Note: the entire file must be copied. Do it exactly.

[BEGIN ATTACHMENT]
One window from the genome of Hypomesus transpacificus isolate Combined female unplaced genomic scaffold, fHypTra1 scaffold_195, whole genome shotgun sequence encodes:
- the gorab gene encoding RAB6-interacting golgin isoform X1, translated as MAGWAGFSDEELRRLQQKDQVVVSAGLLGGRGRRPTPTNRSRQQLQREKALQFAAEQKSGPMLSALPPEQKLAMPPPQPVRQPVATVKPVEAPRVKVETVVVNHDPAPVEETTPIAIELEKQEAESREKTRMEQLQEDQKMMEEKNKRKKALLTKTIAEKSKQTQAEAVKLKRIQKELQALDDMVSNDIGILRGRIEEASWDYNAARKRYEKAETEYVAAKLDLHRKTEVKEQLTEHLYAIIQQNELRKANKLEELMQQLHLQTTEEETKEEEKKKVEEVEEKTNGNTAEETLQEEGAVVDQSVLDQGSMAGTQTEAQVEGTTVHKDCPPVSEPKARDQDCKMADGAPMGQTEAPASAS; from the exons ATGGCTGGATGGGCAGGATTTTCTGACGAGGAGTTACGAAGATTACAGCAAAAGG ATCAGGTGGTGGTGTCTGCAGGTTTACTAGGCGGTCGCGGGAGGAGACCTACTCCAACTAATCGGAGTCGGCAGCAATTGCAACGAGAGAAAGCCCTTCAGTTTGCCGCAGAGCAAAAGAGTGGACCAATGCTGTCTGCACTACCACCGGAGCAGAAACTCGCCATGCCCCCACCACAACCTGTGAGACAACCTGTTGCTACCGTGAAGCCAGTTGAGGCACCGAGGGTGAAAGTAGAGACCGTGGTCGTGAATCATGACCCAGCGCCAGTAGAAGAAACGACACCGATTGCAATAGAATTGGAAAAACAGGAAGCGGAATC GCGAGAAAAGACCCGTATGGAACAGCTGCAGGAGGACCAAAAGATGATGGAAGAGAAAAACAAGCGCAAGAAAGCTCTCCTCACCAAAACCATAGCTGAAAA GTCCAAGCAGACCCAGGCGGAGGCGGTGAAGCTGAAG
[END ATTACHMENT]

One window from the genome of Hypomesus transpacificus isolate Combined female unplaced genomic scaffold, fHypTra1 scaffold_195, whole genome shotgun sequence encodes:
- the gorab gene encoding RAB6-interacting golgin isoform X1, translated as MAGWAGFSDEELRRLQQKDQVVVSAGLLGGRGRRPTPTNRSRQQLQREKALQFAAEQKSGPMLSALPPEQKLAMPPPQPVRQPVATVKPVEAPRVKVETVVVNHDPAPVEETTPIAIELEKQEAESREKTRMEQLQEDQKMMEEKNKRKKALLTKTIAEKSKQTQAEAVKLKRIQKELQALDDMVSNDIGILRGRIEEASWDYNAARKRYEKAETEYVAAKLDLHRKTEVKEQLTEHLYAIIQQNELRKANKLEELMQQLHLQTTEEETKEEEKKKVEEVEEKTNGNTAEETLQEEGAVVDQSVLDQGSMAGTQTEAQVEGTTVHKDCPPVSEPKARDQDCKMADGAPMGQTEAPASAS; from the exons ATGGCTGGATGGGCAGGATTTTCTGACGAGGAGTTACGAAGATTACAGCAAAAGG ATCAGGTGGTGGTGTCTGCAGGTTTACTAGGCGGTCGCGGGAGGAGACCTACTCCAACTAATCGGAGTCGGCAGCAATTGCAACGAGAGAAAGCCCTTCAGTTTGCCGCAGAGCAAAAGAGTGGACCAATGCTGTCTGCACTACCACCGGAGCAGAAACTCGCCATGCCCCCACCACAACCTGTGAGACAACCTGTTGCTACCGTGAAGCCAGTTGAGGCACCGAGGGTGAAAGTAGAGACCGTGGTCGTGAATCATGACCCAGCGCCAGTAGAAGAAACGACACCGATTGCAATAGAATTGGAAAAACAGGAAGCGGAATC GCGAGAAAAGACCCGTATGGAACAGCTGCAGGAGGACCAAAAGATGATGGAAGAGAAAAACAAGCGCAAGAAAGCTCTCCTCACCAAAACCATAGCTGAAAA GTCCAAGCAGACCCAGGCGGAGGCGGTGAAGCTGAAG